Issued by CEMO Center - Paris
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Muslim Brotherhood in Algeria

Friday 20/March/2020 - 12:39 PM
The Reference

The Muslim Brotherhood first emerged in Algeria in the 1950s as a religious association. In the 1990s, the Algerian Brotherhood launched a political party, the Movement of Society for Peace (“Harakat mujtama’ as-silm” or MSP).

Since its formation, the MSP has worked from within Algeria’s political system to advocate for the national adoption of Islamic ideals in Algeria, including the establishment of sharia (Islamic law). The MSP today functions as part of the Green Algeria Alliance (GAA), an Islamist coalition that has often stood in opposition to the Algerian government, boycotting the 2014 elections and the 2016 constitutional reform process.

According to the MSP’s website, the party seeks to establish a “sovereign Algerian state…within the framework of Islamic principles” and the “adoption of Islamic sharia principles [as the] primary source of legislation in Algeria.”*

Islamist clerics Abdellatif Soltani and Ahmed Sahnoun first founded the Algerian branch of the Muslim Brotherhood in 1953. Soltani and Sahnoun were purportedly inspired by the works of Egyptian Brotherhood ideologue Sayyid Qutb.

 The history of the Brotherhood’s civic participation in Algeria dates back to 1990, when the country opened itself up to a multi-party system. That year, Algerian cleric and Brotherhood sympathizer Mahfoud Nahnah transformed his religious education and charity organization—Al-Irshad wa-l-Islah (Guidance and Reform)—into a political party, Harakat li-Mujtama’ Islami (“the Movement for an Islamic Society,” also known as MSI or Hamas).

 Nahnah advocated three major tenets in his effort to realizing an Islamic state in Algeria: itidal (moderation), musharaka (participation), and marhaliya (gradualism).

The MSI was slow to rise to the forefront in Algerian politics. In the country’s 1991 legislative elections, the party garnered a mere 5.3 percent of the national vote.

 When civil war broke out in Algeria later that year, the regime clamped down on Islamist parties affiliated with insurgent groups. When the government barred the Islamic Salvation Front (ISF) from participating in the January 1992 elections, the MSI reportedly sympathized with the ISF, as well as the broader violent Islamist insurgency against the government.

 However, the MSI did not align itself with the Algerian rebel movement, instead preferring to achieve its Islamist objectives from within the existing Algerian political system.* Beginning in the 1990s, the Algerian government began appointing MSI members to several cabinet positions within the government, viewing the MSI as a more palatable alternative to violent Islamist organizations operating at the time.

On 1995, the MSI had made significant headway in nurturing both mainstream and official support for its cause. In the 1995 presidential elections, Nahnah garnered 25 percent of the national vote, coming second to the Algerian army’s candidate, Liamine Zeroual.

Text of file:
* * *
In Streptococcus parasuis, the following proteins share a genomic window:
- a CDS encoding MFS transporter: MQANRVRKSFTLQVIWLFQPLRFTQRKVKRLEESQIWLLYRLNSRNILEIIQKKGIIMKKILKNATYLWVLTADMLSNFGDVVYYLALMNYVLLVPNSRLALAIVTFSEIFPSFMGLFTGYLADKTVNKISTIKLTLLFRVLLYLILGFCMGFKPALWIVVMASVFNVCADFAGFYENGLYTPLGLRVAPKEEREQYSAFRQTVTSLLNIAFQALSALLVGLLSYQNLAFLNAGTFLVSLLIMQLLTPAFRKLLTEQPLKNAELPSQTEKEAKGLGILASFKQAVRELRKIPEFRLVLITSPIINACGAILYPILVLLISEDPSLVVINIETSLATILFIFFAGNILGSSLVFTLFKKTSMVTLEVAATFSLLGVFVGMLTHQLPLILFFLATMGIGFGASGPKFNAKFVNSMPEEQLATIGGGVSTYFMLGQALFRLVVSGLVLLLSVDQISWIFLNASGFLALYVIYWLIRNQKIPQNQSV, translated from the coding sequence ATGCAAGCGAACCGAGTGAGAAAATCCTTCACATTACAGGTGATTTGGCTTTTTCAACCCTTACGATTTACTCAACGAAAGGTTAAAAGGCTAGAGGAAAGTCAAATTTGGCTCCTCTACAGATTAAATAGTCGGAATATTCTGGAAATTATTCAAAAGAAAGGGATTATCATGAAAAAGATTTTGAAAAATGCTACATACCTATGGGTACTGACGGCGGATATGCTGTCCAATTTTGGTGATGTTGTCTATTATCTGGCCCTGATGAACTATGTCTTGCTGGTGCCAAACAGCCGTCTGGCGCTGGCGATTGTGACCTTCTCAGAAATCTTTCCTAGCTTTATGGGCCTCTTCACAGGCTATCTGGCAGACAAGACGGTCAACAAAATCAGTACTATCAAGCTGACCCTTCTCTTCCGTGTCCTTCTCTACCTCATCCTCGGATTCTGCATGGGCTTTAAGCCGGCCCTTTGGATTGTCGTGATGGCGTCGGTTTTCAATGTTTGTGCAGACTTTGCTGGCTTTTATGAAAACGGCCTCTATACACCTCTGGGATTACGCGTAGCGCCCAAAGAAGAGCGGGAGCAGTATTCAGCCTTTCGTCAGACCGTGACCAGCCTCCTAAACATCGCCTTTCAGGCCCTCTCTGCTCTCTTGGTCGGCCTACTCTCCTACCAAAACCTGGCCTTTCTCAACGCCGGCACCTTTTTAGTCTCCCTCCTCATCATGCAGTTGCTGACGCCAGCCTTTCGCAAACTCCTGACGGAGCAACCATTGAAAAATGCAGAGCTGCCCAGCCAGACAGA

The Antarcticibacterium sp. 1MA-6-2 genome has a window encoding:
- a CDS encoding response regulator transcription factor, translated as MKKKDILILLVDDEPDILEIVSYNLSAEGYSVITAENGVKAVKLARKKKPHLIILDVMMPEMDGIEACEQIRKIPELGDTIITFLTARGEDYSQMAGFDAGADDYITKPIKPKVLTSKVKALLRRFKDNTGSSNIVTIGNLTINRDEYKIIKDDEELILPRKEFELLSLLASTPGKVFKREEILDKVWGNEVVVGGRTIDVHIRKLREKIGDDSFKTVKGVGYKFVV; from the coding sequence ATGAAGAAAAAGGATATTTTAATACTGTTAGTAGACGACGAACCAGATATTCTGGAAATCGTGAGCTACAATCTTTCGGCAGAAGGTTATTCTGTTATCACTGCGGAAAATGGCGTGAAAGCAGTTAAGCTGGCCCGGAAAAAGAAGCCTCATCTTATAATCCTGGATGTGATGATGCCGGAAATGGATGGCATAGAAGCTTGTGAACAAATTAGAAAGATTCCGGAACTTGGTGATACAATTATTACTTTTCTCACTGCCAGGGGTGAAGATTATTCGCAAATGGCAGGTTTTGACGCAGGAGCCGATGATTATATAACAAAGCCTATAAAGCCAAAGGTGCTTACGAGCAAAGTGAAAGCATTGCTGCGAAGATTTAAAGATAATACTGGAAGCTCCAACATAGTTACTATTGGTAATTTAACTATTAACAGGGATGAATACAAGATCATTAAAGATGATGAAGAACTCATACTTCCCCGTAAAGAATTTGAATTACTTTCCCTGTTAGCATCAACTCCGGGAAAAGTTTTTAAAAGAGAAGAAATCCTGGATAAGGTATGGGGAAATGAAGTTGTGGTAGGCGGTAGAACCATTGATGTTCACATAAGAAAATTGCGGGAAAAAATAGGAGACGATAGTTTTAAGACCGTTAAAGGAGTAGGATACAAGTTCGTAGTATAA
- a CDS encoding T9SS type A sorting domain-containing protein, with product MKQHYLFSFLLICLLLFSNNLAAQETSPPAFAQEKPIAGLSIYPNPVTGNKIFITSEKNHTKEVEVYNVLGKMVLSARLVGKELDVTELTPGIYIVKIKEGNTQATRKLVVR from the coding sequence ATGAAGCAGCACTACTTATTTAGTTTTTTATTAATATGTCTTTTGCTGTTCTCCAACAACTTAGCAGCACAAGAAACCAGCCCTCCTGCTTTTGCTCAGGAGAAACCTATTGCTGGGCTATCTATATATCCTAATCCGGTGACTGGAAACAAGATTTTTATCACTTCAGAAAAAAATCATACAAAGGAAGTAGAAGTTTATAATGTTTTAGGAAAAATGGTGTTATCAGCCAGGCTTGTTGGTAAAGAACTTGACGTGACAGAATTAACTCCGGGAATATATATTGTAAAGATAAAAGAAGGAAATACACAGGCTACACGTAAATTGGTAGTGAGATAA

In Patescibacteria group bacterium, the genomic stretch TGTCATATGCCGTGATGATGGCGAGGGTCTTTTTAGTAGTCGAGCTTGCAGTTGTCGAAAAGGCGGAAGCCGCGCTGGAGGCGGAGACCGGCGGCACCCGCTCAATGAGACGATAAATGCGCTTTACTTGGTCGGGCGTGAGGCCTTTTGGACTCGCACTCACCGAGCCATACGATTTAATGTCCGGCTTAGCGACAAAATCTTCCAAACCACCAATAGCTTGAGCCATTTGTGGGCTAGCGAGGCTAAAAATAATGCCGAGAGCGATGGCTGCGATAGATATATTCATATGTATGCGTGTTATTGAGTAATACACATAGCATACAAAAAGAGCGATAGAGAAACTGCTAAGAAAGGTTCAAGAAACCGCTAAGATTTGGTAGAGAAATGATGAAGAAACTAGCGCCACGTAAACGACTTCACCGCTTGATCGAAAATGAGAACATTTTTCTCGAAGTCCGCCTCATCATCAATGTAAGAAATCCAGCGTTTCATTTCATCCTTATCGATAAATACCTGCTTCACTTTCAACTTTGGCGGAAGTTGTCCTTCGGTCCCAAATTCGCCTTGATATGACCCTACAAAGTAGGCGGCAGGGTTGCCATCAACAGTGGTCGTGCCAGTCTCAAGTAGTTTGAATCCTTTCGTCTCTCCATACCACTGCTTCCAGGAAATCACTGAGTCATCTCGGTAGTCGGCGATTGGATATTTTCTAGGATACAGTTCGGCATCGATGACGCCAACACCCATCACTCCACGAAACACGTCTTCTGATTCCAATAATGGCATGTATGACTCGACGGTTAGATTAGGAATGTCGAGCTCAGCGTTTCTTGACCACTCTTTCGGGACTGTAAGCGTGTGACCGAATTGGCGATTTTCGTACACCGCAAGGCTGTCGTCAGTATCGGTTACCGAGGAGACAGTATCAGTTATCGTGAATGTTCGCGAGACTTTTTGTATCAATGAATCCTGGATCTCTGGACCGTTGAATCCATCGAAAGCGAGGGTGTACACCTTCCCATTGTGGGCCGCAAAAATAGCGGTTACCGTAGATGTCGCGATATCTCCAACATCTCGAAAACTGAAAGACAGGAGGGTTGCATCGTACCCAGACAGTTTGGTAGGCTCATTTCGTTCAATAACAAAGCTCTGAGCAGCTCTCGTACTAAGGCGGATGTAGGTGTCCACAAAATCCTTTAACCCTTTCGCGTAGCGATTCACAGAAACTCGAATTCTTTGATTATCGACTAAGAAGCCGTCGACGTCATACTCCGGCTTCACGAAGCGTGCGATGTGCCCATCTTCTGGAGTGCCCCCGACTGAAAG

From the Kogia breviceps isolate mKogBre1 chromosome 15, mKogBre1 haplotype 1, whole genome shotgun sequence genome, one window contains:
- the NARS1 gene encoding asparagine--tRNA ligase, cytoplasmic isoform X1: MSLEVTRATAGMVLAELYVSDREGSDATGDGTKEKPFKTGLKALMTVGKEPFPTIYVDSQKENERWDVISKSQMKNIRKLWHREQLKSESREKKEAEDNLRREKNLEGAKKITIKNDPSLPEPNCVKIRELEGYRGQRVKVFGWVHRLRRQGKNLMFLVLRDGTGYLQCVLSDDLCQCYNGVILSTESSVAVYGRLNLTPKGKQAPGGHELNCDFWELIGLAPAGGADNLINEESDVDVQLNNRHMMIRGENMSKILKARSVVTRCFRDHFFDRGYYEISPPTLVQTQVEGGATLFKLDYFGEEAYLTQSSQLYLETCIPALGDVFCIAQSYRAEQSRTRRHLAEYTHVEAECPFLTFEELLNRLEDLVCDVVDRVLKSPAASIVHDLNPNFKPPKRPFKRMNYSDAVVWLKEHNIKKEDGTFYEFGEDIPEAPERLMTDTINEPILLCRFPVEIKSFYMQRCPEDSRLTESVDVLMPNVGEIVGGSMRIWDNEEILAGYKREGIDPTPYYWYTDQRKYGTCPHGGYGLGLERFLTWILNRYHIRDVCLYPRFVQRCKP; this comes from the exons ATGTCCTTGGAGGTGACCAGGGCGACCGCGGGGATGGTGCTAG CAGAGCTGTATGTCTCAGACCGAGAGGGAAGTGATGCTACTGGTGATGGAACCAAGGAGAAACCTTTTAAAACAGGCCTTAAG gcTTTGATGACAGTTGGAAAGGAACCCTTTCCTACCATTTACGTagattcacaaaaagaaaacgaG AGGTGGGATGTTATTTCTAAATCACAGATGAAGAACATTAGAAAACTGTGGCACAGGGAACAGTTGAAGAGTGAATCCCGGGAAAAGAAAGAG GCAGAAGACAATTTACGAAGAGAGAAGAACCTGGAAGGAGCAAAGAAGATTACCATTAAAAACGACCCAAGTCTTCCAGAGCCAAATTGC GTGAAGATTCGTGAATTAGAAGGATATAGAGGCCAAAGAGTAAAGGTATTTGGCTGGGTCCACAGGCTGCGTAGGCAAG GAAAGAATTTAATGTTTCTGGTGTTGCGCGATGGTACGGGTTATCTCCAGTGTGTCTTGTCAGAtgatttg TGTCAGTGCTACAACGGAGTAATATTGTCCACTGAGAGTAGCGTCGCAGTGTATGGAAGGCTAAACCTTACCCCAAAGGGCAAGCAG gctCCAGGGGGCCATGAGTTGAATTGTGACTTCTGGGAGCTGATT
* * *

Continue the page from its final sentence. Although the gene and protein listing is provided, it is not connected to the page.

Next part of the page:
During this time, the MSI continued to serve as an ideological intermediary between the secular Algerian government and the rebel jihadist groups, urging reconciliation between the two columns and positioning itself as an alternative solution to both.

In 1997, following a government ban on the use of ideological Islam, the MSI reorganized under the name the Movement of Society for Peace (MSP) and changed its slogan from “Islam is the solution” to “Peace is the solution.” For the next six years, Nahnah tempered his message and embedded his party further within the Algerian political elite, joining with it a variety of government-led coalitions.

Nahnah died in 2003, and was succeeded as leader of the MSP by Algerian professor Bouguerra Soltani. From 2003 to 2013, Soltani worked to cement the MSP further within the government elite, though allegedly at the expense of his party’s mission. In a highly controversial move, Soltani unilaterally advocated for President Abdelaziz Bouteflika’s 2009 bid for reelection, which created a rift within the MSP and resulted in the split of a breakaway faction, the Movement for Preaching and Change (MPC).

Since the Arab Spring in 2011, and the 2013 succession of party leadership from Soltani to the more “radical” leader Abderrazak Makri,* the party has increasingly distanced itself from the Algerian government and instead reestablished itself as a serious opposition party. In 2014, Makri joined up with other Islamist parties and led the MSP in boycotting the presidential elections.

Makri also led the party in boycotting the 2016 constitutional process, claiming that “this constitution, which is neither consensual nor having the potential for great reforms, expresses only the views of the president and his entourage.”

 After the MSP came in third in the 2017 parliamentary elections, Makri accused Bouteflika’s ruling coalition of electoral fraud. Makri intended to run for Algeria’s presidency in 2019 but withdrew after Bouteflika announced he would seek a fifth term.

Popular protests calling for Bouteflika’s resignation began in Algeria in February 2019 after the ailing president announced he would seek another term. MSP joined calls for Bouteflika’s resignation and called for the creation of a caretaker government. Bouteflika resigned on April 2, 2019, after more than two decades in power.

 MSP has continued to promote itself as the lead opposition as Algeria’s government transitions after Bouteflika’s resignation.* Algerian presidential elections were scheduled for July 2019, but Algeria’s Constitutional Council canceled them on June 2. The council cited no reasoning for the decision, but protesters claimed Bouteflika-appointed members of the government and army were manipulating the elections. Protesters continued to demand free elections by the end of 2019.